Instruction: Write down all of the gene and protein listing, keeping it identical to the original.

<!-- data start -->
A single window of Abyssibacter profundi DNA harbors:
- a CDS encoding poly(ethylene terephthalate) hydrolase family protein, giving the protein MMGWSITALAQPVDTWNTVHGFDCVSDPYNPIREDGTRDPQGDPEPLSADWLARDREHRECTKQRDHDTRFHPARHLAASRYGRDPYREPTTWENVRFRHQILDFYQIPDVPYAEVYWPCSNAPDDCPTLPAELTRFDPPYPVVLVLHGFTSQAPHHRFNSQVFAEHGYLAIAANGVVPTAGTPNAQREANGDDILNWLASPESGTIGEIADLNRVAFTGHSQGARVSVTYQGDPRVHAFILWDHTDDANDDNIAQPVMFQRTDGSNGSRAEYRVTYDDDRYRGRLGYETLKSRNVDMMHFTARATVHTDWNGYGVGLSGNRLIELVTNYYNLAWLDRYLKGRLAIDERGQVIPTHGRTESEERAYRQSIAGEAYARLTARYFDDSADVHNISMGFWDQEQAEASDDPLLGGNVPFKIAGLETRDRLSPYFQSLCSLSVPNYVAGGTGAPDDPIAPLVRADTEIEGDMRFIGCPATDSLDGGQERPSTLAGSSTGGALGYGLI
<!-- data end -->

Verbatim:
A single window of Abyssibacter profundi DNA harbors:
- a CDS encoding poly(ethylene terephthalate) hydrolase family protein, giving the protein MMGWSITALAQPVDTWNTVHGFDCVSDPYNPIREDGTRDPQGDPEPLSADWLARDREHRECTKQRDHDTRFHPARHLAASRYGRDPYREPTTWENVRFRHQILDFYQIPDVPYAEVYWPCSNAPDDCPTLPAELTRFDPPYPVVLVLHGFTSQAPHHRFNSQVFAEHGYLAIAANGVVPTAGTPNAQREANGDDILNWLASPESGTIGEIADLNRVAFTGHSQGARVSVTYQGDPRVHAFILWDHTDDANDDNIAQPVMFQRTDGSNGSRAEYRVTYDDDRYRGRLGYETLKSRNVDMMHFTARATVHTDWNGYGVGLSGNRLIELVTNYYNLAWLDRYLKGRLAIDERGQVIPTHGRTESEERAYRQSIAGEAYARLTARYFDDSADVHNISMGFWDQEQAEASDDPLLGGNVPFKIAGLETRDRLSPYFQSLCSLSVPNYVAGGTGAPDDPIAPLVRADTEIEGDMRFIGCPATDSLDGGQERPSTLAGSSTGGALGYGLI